Opportunities and regulatory support for innovative AML/CFT tools
Opportunities of new technologies in the AML/CFT field
Technology-advanced services can process large volumes of information that go beyond human capability and provide data processing results in record time, releasing human resources for more critical work such as the analysis of complex ML/TF cases.
As put by the Financial Action Task Force (“FATF”) in a July 1, 2021 report on opportunities and challenges of new technologies for AML/CFT, technology can increase the capacity to collect and process data, and share it with stakeholders, including supervisors.
Technology can minimise weaknesses in human control measures, improve customer experience, generate cost savings, and facilitate transaction monitoring. Technology includes amongst others, Application Programming Interfaces (“APIs”) which connect customer identification services with monitoring tools, or risk and threats identification tools with customer risk profiles. An API can generate notifications, alerts or alter risk classifications as relevant. As set forth by the FATF, APIs can (i) improve the interoperability between traditional banking data, moving away from siloed systems with fragmented frameworks (ii) increase automation and optimise resources and output accuracy, and (iii) supply an aggregated and normalized data feed, helping to build a more complete risk profile for new customers.
Regulatory support across the globe to support innovation in the AML/CFT field
Regulators across the globe support their RegTech industry which provides technology solutions to help regulated firms meet their regulatory obligations in an attempt to further enhance the growth and competitiveness of their financial services industry and the attractiveness of their jurisdictions. From a global perspective, the Bank of International Settlements (“BIS”) has set up an innovation hub and it partnered with the G20 in 2020 to hold a global TechSprint to find innovative solutions for operational problems in the area of regulatory compliance.
For national regulators, a recent study by the Financial Stability Board (“FSB”) found that a third of the authorities they surveyed had a strategy to promote or encourage the use of RegTech and that the most common areas supporting the use of RegTech were in financial crime compliance and regulatory reporting.
In France, the Autorité de Contrôle Prudentiel et de Résolution (“ACPR”) has organized in early July 2021 tech sprints on the explainability of algorithms. The explainability is instrumental to create trust in artificial intelligence (“AI”) as it allows better understanding of the results of the algorithm to approve and supervise AI-based models.
The UK’s Financial Conduct Authority and the Bank of England have been at the vanguard in their support of technology innovation. From its inception in 2014, FCA Innovate has been providing support to both FinTechs and RegTechs and has come up with some novel initiatives to use technology for solving some of the financial services industry’s most intractable problems. Seven ‘TechSprints’ have been held to date, the first focusing on Consumer Access and the most recent in 2019 centering on AML and involving 40 organisations and 140 participants. Run by the FCA’s RegTech team, these TechSprints have offered a model of collaboration across industry, vendors and regulators which have demonstrated the power of what can be achieved when these three sets of actors work together.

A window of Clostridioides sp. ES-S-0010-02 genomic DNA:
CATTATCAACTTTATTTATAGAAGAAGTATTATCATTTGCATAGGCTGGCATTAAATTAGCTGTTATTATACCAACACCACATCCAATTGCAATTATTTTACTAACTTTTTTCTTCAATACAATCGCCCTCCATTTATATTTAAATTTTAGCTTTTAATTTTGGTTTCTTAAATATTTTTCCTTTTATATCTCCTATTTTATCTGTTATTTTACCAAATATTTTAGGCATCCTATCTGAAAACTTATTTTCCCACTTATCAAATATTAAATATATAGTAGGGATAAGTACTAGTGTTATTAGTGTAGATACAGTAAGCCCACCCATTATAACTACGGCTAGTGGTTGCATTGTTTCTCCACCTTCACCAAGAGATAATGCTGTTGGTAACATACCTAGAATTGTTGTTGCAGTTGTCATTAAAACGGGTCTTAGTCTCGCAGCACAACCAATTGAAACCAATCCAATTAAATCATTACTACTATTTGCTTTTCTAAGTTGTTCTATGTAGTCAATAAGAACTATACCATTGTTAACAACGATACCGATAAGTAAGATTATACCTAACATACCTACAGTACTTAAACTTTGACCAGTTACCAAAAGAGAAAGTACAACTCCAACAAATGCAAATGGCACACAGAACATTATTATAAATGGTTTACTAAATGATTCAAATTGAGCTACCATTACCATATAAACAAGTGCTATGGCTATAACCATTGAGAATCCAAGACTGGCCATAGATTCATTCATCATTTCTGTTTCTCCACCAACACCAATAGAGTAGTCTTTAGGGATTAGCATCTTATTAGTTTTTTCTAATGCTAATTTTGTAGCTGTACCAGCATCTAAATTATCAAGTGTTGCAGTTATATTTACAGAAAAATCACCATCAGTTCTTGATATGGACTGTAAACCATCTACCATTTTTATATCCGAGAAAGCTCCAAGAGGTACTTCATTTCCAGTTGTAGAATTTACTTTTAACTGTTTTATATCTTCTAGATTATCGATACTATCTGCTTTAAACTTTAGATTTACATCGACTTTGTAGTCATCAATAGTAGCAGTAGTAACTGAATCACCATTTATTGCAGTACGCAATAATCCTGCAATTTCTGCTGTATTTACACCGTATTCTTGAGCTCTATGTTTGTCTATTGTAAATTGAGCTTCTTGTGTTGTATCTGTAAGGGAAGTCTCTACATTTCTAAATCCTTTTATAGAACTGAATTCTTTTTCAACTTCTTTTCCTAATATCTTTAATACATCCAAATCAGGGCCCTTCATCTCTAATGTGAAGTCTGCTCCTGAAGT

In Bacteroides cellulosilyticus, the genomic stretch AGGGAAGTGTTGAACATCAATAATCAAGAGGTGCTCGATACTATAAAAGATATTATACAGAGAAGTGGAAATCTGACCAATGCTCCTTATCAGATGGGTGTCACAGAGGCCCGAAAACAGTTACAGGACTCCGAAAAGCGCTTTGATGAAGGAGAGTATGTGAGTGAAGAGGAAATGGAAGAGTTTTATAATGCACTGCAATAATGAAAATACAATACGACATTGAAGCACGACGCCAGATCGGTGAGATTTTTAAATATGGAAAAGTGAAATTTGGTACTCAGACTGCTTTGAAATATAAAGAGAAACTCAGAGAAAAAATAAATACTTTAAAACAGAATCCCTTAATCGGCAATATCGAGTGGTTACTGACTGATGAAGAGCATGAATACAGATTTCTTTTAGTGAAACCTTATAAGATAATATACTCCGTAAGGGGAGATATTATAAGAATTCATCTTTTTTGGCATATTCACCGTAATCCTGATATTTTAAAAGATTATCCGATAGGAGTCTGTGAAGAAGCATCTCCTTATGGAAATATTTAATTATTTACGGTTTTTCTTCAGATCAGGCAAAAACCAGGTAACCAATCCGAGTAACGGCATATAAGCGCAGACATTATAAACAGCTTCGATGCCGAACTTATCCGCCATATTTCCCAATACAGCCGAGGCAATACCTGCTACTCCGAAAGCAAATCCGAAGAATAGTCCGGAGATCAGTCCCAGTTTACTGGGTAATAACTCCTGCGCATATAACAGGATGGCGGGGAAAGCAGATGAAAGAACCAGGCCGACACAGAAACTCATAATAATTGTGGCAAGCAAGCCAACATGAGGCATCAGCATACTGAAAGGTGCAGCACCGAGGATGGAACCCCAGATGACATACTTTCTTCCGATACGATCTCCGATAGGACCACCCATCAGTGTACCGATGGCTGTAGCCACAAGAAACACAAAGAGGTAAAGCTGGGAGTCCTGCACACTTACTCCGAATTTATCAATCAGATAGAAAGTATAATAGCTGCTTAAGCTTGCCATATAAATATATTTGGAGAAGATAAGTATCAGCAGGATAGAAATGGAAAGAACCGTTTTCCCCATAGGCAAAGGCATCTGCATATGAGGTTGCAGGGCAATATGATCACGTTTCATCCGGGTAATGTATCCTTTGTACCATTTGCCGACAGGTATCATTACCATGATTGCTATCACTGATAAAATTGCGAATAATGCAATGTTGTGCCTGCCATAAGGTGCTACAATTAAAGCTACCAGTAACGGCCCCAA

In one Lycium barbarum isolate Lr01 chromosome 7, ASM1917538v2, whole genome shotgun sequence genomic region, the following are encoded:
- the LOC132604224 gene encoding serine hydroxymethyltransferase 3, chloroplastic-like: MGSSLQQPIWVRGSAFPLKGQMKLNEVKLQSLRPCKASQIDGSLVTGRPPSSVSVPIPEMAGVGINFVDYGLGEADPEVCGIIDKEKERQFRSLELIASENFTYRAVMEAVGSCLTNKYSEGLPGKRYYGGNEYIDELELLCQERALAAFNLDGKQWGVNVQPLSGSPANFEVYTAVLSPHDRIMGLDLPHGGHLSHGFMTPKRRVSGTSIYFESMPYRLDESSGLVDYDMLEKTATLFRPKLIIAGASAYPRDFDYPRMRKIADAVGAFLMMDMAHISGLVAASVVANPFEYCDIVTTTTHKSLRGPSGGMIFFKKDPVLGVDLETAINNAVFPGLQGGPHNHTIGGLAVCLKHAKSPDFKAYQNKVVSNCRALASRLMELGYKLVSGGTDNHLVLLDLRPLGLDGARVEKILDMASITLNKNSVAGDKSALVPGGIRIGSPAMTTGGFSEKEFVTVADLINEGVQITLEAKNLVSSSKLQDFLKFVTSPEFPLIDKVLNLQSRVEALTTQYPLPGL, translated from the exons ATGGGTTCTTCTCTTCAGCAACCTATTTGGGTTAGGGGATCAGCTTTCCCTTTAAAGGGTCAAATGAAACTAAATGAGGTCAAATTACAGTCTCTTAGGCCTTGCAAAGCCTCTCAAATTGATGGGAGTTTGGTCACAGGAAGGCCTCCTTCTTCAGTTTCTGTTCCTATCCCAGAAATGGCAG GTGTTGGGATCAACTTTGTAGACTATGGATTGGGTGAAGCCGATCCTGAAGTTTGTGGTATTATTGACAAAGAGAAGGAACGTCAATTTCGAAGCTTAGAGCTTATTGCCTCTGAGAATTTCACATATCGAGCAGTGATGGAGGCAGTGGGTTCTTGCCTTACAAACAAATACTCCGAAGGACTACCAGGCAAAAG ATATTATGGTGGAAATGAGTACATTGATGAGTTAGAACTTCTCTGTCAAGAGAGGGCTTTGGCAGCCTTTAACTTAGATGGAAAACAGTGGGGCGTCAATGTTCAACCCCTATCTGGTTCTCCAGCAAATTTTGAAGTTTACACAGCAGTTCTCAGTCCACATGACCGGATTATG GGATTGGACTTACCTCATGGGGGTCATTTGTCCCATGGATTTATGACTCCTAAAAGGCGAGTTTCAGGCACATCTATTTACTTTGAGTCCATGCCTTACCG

In Singapore, the Monetary Authority of Singapore (“MAS”) has held annual awards for innovative FinTech and RegTech solutions, announcing the winners during Singapore’s annual FinTech Festival. As well as providing clear guidance to financial firms on outsourcing, MAS has also issued a set of guidelines around technology risk management which describes the best practices for sound technology risk governance. Finally, MAS has established a Productivity Solutions Grant to provide smaller financial firms with funding to adopt regulatory reporting solutions, valued at up to $250,000 per entity.
In Hong Kong, the Hong Kong Monetary Authority (“HKMA”) published in November 2020, a white paper establishing a two year roadmap for the promotion of RegTech adoption. With five areas of recommendations, the vision is wide- ranging and the actions that the HKMA plans to take to implement the recommendations are:
hosting a large-scale event to raise the banking sector’s awareness of the potential of Regtech;
launching a Regtech Adoption Index;
organising a Global Regtech Challenge to stimulate innovation;
publishing a “Regtech Adoption Practice Guides” series;
creating a centralised “Regtech Knowledge Hub” to encourage information sharing; and
establishing a Regtech skills framework to develop talents.
In Australia, funded by the Federal Government, the Australian Securities and Investments Commission (“ASIC”) has pursued several initiatives to promote the adoption of RegTech within Australia. Using this funding, between 2018 and 2020 ASIC selected a number of difficult problems to address through problem solving events, trials and webinars covering topics from financial promotions to a chat-bot to help navigate the financial services licensing framework. Australia’s Prudential Regulation Authority (“APRA”) has followed a similar path to the Bank of England, looking towards RegTech to streamline its own data collection and regulatory reporting processes, whilst at the same time, encouraging the adoption of RegTech within its regulated community to make their data and reporting capabilities more efficient. APRA also engages with the RegTech industry through ongoing engagement with Australia’s RegTech industry association.